Works on Paper
January 18 – March 15, 2008
at Peter Blum SoHo
The Brooklyn Rail
March 1, 2008
by Ben La Rocco
I still remember the disappointment I felt when Agnes Martin died in 2004. Of all the artists whose lives overlapped with my adult life, she’s the one I would most liked to have met. There are two reasons why she is so singularly important to me. The first is her dedication to pursuing her career according to her own rules and feelings. The second is her equation of joy and beauty with painting, which she formulated through her lifestyle and, most particularly, through her writing. And then there is her art, without which the extraordinary nature of her personality would be unknown to us. Currently on display as the centerpiece of an exhibition of drawings at Peter Blum Gallery is a portfolio of 30 screenprints entitled “On a Clear Day.” Their appearance in 1973 marked Martin’s reemergence in the art world after having walked away from New York six years earlier to seek inspiration in nature.
The evenness of the screenprint line in “On a Clear Day” is striking in comparison to Martin’s drawings. Each of the prints is 15 inches square and marks another variation on what seems to be a singular grid. As the series evolves, the lines of this grid grow in turns closer together and further apart, and the points of intersection defining the units of the grid contract and expand. Sometimes the verticals disappear altogether leaving only a set of lonely horizontals. The effect of this slight fluctuation from print to print, the illusion that the work is actually breathing, gets to the essence of Martin’s work: the vastness and complexity of her sense of space.
Grid, in this context, is a convenient but misleading descriptive. It identifies a superficial relationship of Martin’s work to an abstract concept of two-dimensional space, when in fact her painting tends to suggest an extension of our concept of three-dimensional space. The breathing that I describe in these prints takes place serially, from one print to the next. It occurs between the prints, you might say. In this way, Martin allows their space to expand in the mind of the viewer as she travels from one print to the next. Thus they take on an additional dimension.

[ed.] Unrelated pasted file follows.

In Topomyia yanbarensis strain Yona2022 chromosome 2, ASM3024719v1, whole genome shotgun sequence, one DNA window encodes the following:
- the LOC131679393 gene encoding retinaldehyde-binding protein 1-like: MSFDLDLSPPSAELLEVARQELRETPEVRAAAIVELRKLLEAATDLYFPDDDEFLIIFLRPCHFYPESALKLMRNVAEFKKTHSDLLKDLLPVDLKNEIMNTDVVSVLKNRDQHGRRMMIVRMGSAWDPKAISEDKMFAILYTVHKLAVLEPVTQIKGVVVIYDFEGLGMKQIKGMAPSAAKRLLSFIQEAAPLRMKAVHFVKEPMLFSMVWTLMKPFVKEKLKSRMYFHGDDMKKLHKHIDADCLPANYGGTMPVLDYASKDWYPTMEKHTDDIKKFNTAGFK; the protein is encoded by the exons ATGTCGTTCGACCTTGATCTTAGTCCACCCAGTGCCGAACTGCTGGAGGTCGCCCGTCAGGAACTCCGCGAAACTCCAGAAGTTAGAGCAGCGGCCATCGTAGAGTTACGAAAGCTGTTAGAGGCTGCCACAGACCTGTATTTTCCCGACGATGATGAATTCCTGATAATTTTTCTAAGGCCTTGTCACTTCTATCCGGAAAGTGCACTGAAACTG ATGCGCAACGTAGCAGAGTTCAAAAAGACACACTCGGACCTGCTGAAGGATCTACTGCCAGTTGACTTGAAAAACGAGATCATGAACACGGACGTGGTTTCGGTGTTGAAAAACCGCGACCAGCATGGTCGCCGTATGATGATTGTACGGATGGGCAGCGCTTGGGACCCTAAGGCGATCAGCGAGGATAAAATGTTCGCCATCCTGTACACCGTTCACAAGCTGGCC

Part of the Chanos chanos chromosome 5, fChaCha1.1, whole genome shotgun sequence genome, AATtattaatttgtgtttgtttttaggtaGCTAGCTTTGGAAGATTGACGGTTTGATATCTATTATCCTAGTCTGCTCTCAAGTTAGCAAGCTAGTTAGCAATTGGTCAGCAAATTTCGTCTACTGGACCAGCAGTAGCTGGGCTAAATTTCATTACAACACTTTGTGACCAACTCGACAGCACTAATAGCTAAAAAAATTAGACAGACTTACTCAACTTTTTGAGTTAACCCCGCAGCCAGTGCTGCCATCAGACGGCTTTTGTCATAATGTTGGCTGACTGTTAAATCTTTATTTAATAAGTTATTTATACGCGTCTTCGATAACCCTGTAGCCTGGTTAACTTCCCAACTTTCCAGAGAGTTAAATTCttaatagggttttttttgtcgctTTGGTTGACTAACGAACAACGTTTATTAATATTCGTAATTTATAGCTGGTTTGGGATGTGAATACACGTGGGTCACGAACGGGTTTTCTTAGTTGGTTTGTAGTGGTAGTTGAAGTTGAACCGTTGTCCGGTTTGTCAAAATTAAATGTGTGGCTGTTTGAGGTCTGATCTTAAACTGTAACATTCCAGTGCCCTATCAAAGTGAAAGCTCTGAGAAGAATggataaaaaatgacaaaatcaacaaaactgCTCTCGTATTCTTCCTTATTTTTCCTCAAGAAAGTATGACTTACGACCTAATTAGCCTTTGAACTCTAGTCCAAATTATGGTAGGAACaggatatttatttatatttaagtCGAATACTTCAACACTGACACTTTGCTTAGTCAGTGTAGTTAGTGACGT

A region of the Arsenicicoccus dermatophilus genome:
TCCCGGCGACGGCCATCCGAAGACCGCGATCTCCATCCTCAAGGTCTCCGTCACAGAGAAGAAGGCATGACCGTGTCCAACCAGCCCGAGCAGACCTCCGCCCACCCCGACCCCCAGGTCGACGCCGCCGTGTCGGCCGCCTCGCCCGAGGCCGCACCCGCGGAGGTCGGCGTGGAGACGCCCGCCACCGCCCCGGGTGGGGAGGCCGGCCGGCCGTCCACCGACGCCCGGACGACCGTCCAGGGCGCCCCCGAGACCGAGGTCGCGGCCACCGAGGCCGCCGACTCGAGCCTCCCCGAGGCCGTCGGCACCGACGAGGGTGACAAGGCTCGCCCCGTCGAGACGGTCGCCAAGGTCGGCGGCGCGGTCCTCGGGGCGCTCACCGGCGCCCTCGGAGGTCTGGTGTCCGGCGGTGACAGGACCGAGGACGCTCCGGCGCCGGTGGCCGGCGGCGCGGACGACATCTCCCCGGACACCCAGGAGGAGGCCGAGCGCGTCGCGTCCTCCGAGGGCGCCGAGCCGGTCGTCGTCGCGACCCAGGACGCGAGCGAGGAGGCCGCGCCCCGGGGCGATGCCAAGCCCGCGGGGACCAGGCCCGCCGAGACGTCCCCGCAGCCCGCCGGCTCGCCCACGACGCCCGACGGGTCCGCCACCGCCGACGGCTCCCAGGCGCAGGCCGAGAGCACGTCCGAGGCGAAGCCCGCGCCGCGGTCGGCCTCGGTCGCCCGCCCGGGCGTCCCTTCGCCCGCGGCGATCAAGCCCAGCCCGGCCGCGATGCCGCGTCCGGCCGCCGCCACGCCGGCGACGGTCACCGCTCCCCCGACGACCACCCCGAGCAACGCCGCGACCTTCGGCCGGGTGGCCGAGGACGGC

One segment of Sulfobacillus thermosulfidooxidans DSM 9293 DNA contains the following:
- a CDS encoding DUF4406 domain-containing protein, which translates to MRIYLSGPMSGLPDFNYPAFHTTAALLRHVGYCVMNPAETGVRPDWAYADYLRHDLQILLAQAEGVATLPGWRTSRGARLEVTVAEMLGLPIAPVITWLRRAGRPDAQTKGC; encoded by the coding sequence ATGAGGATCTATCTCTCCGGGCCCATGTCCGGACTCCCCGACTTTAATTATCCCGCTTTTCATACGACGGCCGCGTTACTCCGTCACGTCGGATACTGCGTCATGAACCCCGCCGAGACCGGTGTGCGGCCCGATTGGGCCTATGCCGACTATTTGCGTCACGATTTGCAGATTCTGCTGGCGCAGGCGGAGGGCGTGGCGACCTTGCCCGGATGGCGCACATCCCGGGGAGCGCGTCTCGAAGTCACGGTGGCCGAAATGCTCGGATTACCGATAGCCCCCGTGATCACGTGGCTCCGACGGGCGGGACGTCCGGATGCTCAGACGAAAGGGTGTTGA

I would argue that all Martin’s work, not just the serial editions, accomplishes this. The fourth dimension is the spatial dimension beyond the three-dimensional living space to which we are all accustomed. Length, width and height are the first three dimensions. The fourth is time. So to experience the fourth dimension necessitates moving through three-dimensional spaces. Not a three-dimensional space, as when you’re traveling down a road in a car, but multiple three-dimensional spaces, one after another. For us, the experience is only possible in our minds. “Do not look at the rain,” wrote Martin, “look at the space between the rain.” If you do, you’ll find your field of vision suddenly goes loose, like a sail when the wind has died. You’re not seeing anything particularly; you’re seeing everything at once. This is what Agnes Martin’s work is like for me. I look at her drawings and I see right through them, beyond them into a universe of space, into the fourth dimension.
Martin was preoccupied with perfection and the distinction between how perfection exists in an artwork and how it exists in the world. “I hope I have made it clear,” she wrote, “that the work is about perfection as we are aware of it in our minds but that the paintings are very far from being perfect—completely removed in fact—even as we ourselves are.” She nevertheless insisted that perfection is present in our minds and thus visible to us in the world. A work needs only the slightest hint of it to live. The artist then must keep the work alive, and the observer is left to recognize it. Paradoxically, it is through a painting’s very imperfection—its aberrant marks or uneven lines, its personal quality in short—that a sense of what is real and perfect in the world enters into it.
The quixotic, circular quality of her thought has contributed to Martin’s elevation to the status of seer in many artistic circles. Among the artists who came to prominence in her generation, none insisted on emotional expression, integrity and humility as she did. Their writing and much of their art was dedicated to an intellectual examination of what art could—and could not—be, and their explorations have borne considerable fruit in our own time. Those who follow Martin are in the minority today, and perhaps that is inevitable. Though she always insisted on artists’ needing to follow their own paths, the sheer force of her personality makes it hard not to take seriously the conclusions she drew from her own experience. The asceticism of her life and work is a lesson to anyone seeking comfort in life as an artist.